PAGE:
To understand how consistent the two new CMS results are with each other, you have to consider how the two studies are correlated (since they are selecting events for study from the same pile of data.)  Because the two methods select and discard candidate events in two different ways, they don’t include the exact same data.  CMS’s simulation studies indicate that about 50 percent of the background events and 80 percent of the signal events are common to the two studies. In the end, the conclusion (see the figure below) is that the two results are consistent at 1.5σ (and at 1.8 if one considers only the 8 TeV data) — in other words, reasonably consistent with one another.

You can also ask how consistent are the new results compared to the old ones from July. When you observe that the uncertainty on the July result was very large (1.6 ± 0.4 times the Standard Model prediction, i.e. a 25% uncertainty at 1σ, 50% uncertainty at 2σ) it should not surprise you that CMS claims that their new results are both consistent with the old ones at below the 2σ level.

Slide from Moriond-QCD conference talk presenting CMS's results, and looking at the compatibility of the two results with each other (top two lines in the table) and each of the two results with the previous published results.  Note the conclusion in the last line.

Slide from Moriond-QCD conference talk presenting CMS’s results, and looking at the compatibility of the two results with each other (top two lines in the table) and of each of the two new results with the previous published results. Note the conclusion in the last line.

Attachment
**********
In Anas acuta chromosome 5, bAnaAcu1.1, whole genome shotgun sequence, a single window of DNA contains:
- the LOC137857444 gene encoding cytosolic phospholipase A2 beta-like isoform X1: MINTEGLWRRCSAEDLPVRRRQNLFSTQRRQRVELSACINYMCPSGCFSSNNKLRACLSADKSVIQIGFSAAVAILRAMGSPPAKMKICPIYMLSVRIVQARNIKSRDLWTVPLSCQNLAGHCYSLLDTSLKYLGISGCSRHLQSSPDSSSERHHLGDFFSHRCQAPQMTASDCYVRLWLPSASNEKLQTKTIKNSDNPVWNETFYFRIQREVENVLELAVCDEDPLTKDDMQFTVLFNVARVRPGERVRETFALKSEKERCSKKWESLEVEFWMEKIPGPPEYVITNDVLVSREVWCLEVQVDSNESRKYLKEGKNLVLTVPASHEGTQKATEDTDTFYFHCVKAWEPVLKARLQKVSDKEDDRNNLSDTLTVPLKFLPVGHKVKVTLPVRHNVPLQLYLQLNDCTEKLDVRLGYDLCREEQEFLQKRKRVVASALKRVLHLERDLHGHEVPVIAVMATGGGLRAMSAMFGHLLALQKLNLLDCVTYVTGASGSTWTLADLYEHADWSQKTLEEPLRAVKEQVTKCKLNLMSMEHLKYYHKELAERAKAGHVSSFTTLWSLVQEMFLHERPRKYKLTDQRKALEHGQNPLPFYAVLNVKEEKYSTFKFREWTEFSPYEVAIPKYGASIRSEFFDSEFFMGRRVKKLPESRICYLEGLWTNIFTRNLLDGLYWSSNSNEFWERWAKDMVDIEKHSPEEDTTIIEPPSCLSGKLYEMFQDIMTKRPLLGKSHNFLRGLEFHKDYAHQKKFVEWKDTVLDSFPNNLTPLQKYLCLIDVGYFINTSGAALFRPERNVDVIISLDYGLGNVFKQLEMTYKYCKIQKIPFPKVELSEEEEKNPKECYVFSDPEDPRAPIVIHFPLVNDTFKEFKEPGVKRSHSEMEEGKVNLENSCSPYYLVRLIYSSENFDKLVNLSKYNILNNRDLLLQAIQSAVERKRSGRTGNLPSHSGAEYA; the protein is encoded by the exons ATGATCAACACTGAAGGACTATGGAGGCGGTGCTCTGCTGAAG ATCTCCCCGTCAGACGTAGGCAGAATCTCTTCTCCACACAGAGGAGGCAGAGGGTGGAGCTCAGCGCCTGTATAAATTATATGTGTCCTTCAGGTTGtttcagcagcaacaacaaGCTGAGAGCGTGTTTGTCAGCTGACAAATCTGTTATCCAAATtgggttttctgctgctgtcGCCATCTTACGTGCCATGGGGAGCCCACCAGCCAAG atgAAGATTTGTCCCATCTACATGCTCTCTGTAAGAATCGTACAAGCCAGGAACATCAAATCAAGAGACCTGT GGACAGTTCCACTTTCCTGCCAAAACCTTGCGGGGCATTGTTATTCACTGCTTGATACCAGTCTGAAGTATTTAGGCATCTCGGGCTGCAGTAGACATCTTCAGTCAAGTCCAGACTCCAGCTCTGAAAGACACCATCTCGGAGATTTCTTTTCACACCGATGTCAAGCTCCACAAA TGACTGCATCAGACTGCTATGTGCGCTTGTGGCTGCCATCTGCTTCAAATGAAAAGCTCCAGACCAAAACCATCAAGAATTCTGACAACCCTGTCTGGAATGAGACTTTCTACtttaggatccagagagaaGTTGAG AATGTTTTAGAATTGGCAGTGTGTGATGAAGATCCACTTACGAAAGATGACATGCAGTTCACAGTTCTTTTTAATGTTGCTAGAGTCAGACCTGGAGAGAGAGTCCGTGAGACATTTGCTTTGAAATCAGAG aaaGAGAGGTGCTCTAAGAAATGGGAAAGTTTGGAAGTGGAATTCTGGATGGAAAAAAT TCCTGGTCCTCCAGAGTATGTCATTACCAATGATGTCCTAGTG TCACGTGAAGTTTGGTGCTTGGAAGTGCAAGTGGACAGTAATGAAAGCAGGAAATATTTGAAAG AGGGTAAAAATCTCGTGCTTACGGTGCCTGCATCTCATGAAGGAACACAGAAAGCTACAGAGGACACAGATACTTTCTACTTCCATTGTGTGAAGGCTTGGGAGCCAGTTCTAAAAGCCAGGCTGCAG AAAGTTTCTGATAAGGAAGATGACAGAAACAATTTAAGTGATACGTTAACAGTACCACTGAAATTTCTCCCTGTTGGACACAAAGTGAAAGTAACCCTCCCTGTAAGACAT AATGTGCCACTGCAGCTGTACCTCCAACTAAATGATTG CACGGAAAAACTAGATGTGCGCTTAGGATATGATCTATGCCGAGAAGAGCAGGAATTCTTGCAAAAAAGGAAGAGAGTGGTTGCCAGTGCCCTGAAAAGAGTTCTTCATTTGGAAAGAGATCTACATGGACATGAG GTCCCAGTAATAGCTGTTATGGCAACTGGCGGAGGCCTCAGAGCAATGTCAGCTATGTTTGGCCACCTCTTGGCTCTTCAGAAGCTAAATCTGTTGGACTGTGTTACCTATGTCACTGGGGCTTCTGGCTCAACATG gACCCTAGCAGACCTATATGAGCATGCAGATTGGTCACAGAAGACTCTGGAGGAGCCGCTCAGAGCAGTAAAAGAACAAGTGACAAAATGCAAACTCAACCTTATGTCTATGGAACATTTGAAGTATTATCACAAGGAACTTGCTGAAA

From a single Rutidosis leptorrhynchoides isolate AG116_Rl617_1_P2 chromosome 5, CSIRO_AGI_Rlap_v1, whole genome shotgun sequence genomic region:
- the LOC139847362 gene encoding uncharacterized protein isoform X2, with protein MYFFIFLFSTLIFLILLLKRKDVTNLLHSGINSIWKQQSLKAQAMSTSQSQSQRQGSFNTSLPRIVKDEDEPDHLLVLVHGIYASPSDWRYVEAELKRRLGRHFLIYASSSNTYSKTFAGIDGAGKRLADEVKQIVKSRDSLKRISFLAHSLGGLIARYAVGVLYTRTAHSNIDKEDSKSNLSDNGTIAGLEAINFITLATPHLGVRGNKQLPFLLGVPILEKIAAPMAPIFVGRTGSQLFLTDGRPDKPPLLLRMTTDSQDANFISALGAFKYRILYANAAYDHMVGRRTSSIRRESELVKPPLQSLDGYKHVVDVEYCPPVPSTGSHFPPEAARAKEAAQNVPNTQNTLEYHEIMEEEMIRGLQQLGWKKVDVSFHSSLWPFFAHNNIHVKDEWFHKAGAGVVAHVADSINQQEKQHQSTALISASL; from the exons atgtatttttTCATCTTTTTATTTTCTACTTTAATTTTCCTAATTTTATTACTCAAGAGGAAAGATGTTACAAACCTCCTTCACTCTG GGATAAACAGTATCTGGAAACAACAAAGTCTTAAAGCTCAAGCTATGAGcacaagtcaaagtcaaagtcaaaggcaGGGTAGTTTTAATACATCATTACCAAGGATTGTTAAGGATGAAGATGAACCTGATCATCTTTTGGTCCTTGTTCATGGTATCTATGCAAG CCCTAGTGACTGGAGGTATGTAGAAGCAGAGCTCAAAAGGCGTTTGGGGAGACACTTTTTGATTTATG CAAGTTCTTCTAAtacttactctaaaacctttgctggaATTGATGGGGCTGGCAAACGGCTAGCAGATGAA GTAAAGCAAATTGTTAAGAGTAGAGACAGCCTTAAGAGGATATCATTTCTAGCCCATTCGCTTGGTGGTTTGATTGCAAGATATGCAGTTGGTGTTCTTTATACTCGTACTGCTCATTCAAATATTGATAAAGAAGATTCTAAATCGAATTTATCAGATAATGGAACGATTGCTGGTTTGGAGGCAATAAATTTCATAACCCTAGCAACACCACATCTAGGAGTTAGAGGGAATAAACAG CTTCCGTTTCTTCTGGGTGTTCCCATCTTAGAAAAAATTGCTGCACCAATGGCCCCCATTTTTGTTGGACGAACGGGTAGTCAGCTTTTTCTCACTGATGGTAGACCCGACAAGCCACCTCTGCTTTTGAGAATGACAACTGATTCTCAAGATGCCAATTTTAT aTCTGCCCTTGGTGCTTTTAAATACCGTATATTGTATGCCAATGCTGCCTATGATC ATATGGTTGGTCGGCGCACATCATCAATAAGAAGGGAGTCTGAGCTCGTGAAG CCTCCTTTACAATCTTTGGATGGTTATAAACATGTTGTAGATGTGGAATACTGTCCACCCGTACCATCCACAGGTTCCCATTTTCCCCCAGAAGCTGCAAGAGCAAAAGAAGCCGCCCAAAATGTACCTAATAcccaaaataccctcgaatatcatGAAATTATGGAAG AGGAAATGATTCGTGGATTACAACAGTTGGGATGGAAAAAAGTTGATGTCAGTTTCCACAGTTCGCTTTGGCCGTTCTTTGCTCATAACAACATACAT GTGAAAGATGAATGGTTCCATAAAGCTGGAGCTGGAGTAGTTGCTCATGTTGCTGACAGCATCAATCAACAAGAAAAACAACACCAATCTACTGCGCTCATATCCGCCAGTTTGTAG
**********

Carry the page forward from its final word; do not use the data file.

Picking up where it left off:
Meanwhile, all of the ATLAS results are closely compatible with each other. This is more what one would naively expect, but not necessarily what actually happens in real data. Of course ATLAS’s results aren’t giving a consistent mass for the new particle yet, whereas CMS’s are doing so… well, this is what happens with real data, folks.

The real issue is whether ATLAS’s measurements and CMS’s measurements of the two photon rate are compatible with each other. Currently they are separated by at least 2σ and maybe as much as 3σ (a very rough estimate), which is not unheard of but is somewhat unusual. Well, whether the cause is an error or a statistical fluke or both, it unfortunately leaves us in a completely ambiguous situation. On the one hand, CMS’s results agree with the Standard Model prediction to within about 1σ. On the other hand, ATLAS’s results are in tension with the Standard Model prediction by a bit more than 2σ. We have no way to know which result is closer to the truth — especially when we recall that the uncertainty in the Standard Model prediction is itself about 20%. If ATLAS and CMS had both closely agreed with the Standard Model we’d be confident that any deviations from the Standard Model are too small to observe; if they both significantly disagreed in the same way, we’d be excited about the possibility that the Standard Model might be about to break down. But with the current results, we don’t know what to think.